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Congruence between allozyme and RADP data in assessing macrogeographic genetic variation in the periwinkle Littorina striata (Mollusca, Gastropoda)
De Wolf, H.; Backeljau, T.; Verhagen, R. (1998). Congruence between allozyme and RADP data in assessing macrogeographic genetic variation in the periwinkle Littorina striata (Mollusca, Gastropoda), in: Beeckman, T. et al. (Ed.) Populations: Natural and Manipulated, Symposium organized by the Royal Society of Natural Sciences Dodonaea, University of Gent, 29 October 1997. Biologisch Jaarboek (Dodonaea), 65: pp. 135-136
In: Beeckman, T.; Caemelbeke, K. (Ed.) (1998). Populations: Natural and Manipulated, Symposium organized by the Royal Society of Natural Sciences Dodonaea, University of Gent, 29 October 1997. Biologisch Jaarboek (Dodonaea), 65. Koninklijk Natuurwetenschappelijk Genootschap Dodonaea: Gent. 1-257 pp., more
In: Biologisch Jaarboek (Dodonaea). Koninklijk Natuurwetenschappelijk Genootschap Dodonaea: Gent. ISSN 0366-0818, more

Also published as
  • De Wolf, H.; Backeljau, T.; Verhagen, R. (1998). Congruence between allozyme and RADP data in assessing macrogeographic genetic variation in the periwinkle Littorina striata (Mollusca, Gastropoda). Biol. Jb. Dodonaea 65: 135-136, more

Available in Authors 
Document type: Project report

Keywords
    Conferences; Genetic diversity; Geographical isolation; Gastropoda [WoRMS]; Littorina striata King, 1832 [WoRMS]; Mollusca [WoRMS]; Marine; Brackish water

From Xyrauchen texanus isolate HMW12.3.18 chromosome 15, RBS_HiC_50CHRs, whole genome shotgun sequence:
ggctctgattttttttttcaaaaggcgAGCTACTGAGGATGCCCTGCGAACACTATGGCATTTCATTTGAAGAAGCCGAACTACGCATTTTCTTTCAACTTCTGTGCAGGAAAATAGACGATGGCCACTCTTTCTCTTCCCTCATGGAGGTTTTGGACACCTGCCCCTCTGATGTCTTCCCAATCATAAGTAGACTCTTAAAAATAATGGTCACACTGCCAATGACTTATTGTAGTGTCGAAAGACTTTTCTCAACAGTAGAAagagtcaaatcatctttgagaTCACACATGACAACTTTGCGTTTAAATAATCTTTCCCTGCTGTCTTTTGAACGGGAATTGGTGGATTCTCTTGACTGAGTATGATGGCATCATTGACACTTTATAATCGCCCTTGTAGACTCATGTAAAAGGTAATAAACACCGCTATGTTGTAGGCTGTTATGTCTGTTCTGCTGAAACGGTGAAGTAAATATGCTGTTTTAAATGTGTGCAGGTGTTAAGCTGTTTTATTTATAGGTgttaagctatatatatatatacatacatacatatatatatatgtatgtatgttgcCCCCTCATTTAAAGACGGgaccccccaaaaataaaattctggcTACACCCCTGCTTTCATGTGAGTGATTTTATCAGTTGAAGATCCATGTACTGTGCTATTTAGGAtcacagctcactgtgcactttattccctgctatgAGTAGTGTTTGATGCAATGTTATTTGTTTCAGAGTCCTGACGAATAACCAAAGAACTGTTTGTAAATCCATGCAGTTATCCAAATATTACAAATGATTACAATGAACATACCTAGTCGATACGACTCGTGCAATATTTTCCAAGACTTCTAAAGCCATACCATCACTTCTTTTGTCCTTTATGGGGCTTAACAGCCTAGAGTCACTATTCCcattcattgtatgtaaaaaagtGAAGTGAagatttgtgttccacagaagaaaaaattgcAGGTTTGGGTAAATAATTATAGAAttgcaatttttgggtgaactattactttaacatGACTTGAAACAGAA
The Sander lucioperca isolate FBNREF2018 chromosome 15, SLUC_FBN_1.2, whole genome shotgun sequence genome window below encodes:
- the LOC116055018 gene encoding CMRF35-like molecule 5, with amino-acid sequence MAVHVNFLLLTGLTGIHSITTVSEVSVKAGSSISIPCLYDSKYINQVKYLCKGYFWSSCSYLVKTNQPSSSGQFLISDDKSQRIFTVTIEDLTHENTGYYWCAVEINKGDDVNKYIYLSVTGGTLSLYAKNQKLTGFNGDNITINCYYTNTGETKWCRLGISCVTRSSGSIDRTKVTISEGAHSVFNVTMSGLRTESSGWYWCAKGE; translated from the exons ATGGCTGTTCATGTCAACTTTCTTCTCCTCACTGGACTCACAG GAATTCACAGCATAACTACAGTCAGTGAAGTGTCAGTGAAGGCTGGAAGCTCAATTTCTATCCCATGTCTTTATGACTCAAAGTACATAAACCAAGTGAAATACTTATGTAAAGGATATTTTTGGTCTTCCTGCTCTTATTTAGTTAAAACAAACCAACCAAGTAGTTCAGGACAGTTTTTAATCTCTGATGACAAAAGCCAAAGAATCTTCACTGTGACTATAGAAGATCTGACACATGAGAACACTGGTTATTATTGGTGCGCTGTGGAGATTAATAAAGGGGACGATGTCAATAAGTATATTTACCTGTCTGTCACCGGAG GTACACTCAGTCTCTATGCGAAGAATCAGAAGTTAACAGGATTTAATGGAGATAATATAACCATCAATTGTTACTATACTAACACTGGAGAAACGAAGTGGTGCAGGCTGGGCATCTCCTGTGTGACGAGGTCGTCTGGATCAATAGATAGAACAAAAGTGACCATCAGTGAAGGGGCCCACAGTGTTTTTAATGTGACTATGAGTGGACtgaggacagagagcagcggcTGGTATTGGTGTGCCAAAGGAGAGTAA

Authors  Top 
  • De Wolf, H., more
  • Backeljau, T., more
  • Verhagen, R.

Abstract
    The population genetic structure of the Macaronesian planktonic developing periwinkle Littorina striata was analysed, using random amplified polymorphic DNA analysis (RAPD). Two primers, yielding six polymorphic loci, were surveyed to infer the population genetic structure of five geographically separated populations (i.e. 10-2000 km). Biased and unbiased allele frequency and heterozygosity levels were estimated and were found to be highly similar. As in previous allozyme studies, our results suggest that populations of L. striata display (1) only little amounts of genetic heterogeneity and population differentiation, (2) high levels of gene flow, between geographically separated populations and within a single population, between two distinct shell morphs (i.e. nodulose and smooth shells) and (3) a tendency for northern populations to be less heterozygous than southern populations. The current results reveal a high congruence between allozyme and RAPD data, suggesting that geographically separated populations and different shell morphs share a common gene pool. Given the fact that our RAPD loci might be considered as neutral markers, we conclude that the previously analysed allozymes were representative for L. striata's entire genome.

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